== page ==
Proboscis is collaborating in a series of labs, artworks and interventions with artist/curator Andrew Hunter of DodoLab. So far, DodoLabs have been run at the World Environmental Education Congress in Montreal (May 09); Confederation Centre, Prince Edward Island (Aug 09) the Guelph Jazz Festival (Sept 09), Rijeka, Croatia (June 2010). More labs and workshops are planned for 2010, including in the UK. DodoLab is supported by the Musagetes Foundation and the School of Architecture, University of Waterloo, Canada.
A continuing element of the collaboration centers on using bookleteer to create artists books, documentation, workbooks, storycubes and other publications about DodoLab and its activities which you can see and download them here. DodoLab was the founding member of the bookleteer alpha club.
DodoLab is a dynamic and experimental project exploring issues of resilience in places undergoing change and urban regeneration. The lab creates performances, artworks, interventions, events and education projects through an engagement with sites and communities. They use communication and social tools (such as posters, tagging, personal media devices, puppet figures and outdoor cafes) that are ubiquitous in the city.
DodoLab Montreal, Canada
The first DodoLab was held in Montréal in May 2009 at the 5th World Environmental Education Congress – a creative intervention in the exhibition hall and out and about in Montréal itself. Proboscis and the DodoLab team created a series of projects engaging the congress delegates in questioning concepts of sustainability. Giles Lane devised and a facilitated a social mapping and StoryCube activity engaging several hundred delegates in exploring their interconnections and ideas on sustainability and resilience.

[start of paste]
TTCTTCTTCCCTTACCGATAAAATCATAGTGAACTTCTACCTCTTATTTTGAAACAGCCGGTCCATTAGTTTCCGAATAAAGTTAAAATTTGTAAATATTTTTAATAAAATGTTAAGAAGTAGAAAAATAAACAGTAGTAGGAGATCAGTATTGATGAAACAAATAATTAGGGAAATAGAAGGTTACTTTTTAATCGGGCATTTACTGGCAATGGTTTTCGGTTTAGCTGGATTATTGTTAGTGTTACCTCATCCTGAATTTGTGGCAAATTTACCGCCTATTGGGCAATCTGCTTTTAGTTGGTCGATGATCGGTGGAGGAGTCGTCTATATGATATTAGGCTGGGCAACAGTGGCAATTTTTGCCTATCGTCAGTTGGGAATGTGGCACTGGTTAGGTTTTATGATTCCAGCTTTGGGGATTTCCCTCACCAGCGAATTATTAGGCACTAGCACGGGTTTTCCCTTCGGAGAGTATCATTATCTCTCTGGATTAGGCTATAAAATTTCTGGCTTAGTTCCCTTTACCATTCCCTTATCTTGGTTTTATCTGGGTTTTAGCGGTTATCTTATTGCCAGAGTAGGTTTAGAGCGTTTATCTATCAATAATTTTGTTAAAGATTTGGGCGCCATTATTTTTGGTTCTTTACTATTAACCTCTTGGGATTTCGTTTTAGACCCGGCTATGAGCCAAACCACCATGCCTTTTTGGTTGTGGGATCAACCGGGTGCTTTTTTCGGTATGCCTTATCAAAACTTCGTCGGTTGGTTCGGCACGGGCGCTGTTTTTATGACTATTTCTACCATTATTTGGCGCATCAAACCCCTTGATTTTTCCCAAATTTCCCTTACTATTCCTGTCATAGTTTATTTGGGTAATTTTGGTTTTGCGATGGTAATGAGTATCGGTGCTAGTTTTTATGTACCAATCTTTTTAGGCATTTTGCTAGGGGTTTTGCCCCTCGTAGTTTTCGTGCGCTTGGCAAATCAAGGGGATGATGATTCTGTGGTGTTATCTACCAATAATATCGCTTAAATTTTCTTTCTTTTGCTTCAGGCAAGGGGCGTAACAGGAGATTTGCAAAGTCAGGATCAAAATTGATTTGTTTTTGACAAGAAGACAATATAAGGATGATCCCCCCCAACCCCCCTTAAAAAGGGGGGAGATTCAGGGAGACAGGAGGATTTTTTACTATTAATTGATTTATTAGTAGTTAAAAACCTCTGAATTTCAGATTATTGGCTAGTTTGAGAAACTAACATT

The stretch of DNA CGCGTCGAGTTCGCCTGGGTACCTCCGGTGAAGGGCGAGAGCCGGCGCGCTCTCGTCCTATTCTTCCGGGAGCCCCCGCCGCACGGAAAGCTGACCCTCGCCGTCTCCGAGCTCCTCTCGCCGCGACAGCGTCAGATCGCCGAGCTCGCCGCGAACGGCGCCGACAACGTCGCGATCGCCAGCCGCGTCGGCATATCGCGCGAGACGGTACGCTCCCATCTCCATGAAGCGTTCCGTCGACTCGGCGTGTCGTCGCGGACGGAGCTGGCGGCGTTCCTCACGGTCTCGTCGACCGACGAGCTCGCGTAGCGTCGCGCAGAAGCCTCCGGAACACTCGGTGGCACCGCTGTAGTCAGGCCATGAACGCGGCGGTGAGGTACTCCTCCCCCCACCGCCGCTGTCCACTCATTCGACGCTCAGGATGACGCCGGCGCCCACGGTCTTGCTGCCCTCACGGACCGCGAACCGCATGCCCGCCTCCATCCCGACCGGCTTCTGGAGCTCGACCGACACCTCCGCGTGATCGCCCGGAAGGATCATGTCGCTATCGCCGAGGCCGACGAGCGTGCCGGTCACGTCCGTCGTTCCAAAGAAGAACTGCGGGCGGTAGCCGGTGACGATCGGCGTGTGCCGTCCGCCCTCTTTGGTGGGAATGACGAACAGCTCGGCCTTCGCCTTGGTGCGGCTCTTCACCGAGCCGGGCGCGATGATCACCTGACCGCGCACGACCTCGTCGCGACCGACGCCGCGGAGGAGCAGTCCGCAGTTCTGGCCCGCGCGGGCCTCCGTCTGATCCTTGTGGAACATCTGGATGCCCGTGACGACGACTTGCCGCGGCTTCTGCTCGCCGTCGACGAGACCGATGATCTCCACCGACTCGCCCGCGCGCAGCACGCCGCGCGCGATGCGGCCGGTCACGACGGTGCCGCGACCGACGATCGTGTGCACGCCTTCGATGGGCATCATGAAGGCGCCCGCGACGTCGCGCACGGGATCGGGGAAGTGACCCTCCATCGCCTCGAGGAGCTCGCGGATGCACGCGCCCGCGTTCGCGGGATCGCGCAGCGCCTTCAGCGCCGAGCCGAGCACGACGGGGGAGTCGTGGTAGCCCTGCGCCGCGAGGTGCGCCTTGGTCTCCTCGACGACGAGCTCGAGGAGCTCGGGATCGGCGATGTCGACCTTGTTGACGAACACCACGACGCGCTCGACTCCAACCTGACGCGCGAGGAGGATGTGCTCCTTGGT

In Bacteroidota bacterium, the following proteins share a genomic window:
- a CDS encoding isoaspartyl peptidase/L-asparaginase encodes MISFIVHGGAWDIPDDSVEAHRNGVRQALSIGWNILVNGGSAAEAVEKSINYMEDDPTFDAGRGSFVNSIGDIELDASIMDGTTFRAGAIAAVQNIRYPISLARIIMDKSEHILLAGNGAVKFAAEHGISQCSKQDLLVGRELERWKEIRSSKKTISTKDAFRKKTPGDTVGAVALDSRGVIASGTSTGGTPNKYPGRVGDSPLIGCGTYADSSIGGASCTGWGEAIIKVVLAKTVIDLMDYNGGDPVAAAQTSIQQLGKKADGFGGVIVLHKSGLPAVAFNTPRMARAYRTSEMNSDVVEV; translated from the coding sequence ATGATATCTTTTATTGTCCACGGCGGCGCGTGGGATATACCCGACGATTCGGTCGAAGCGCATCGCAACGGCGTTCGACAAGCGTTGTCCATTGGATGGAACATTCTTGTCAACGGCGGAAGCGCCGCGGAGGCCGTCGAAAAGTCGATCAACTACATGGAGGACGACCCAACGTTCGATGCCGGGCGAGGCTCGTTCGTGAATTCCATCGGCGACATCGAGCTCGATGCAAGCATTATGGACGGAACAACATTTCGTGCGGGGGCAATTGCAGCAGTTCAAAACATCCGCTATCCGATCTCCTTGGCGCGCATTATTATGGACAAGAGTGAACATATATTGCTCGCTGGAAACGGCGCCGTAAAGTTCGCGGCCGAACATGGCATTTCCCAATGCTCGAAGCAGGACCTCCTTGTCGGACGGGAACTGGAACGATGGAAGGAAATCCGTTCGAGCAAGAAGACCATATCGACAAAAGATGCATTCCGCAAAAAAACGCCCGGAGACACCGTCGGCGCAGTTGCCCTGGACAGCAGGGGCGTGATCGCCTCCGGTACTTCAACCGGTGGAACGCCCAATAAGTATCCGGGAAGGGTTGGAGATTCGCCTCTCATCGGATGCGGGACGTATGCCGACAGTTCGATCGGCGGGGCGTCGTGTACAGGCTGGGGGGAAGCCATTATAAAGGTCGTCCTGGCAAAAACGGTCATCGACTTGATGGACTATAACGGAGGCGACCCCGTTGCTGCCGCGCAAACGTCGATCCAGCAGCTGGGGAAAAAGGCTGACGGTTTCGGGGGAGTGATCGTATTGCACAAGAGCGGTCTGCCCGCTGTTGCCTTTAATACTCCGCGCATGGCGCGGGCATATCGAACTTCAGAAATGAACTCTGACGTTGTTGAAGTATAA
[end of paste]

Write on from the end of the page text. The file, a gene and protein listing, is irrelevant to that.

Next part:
DodoLab PEI, Charlottetown, Canada
DodoLab PEI is was hosted by the Confederation Centre Art Gallery and explored green space in the city, notably the Experimental Farm which is due to be redeveloped. Proboscis took part in creating and distributed seedbombs at the local Farmer’s Market, designing books, and undertaking research into the Experimental Farm Station for our new work, In Good Heart, (by Alice Angus), which considered the shift from rural to urban and the perception of ‘farm’. In Good Heart was exhibited as part of the show Dig Up My Heart: Artistic Practice in the Field curated by Shauna McCabe at the Confederation Centre Gallery in summer 2010.
DodoLab Riejka, Croatia
Alice Angus joined DodoLab in Reijka in June 2010 to research a new video installation and series of works on paper about Rijeka Market and its many traders. Dodolab are working in Rijeka in 2010 with the city and local groups to explore perceptions of Rijeka, collaboratively examining ideas about the city and its future with a particular emphasis on the role of young people.
Proboscis collaboration with Dodolab grows our work with RENDER, Andrew Hunters previous project. Our past collaborative projects have included At the Water’s Edge, a new work specifically for the atrium of the University of Waterloo School of Architecture in Cambridge exploring the social, cultural and natural histories of the Grand River; Anarchaeology and The Accidental Menagerie.
We are very excited that bookleteer now offers a service for users to order their eBooks professionally printed and bound as A6 saddle-stitched books on high-quality 100% recycled paper in short runs of 50 copies or more. StoryCubes can also be printed on die-cut card in runs of 200 cubes or more.
We are making more test accounts available for people wanting to create their own eBooks and StoryCubes and try out the PPOD service – email us at firstname.lastname@example.org to receive an invite.
In the background to a lot of the work we all do at Proboscis is an underlying interest in the handmade and in particular in drawing. Many people know us for our work with technology but there is a strong undercurrent in our practice of drawing as part of design, illustration or installation.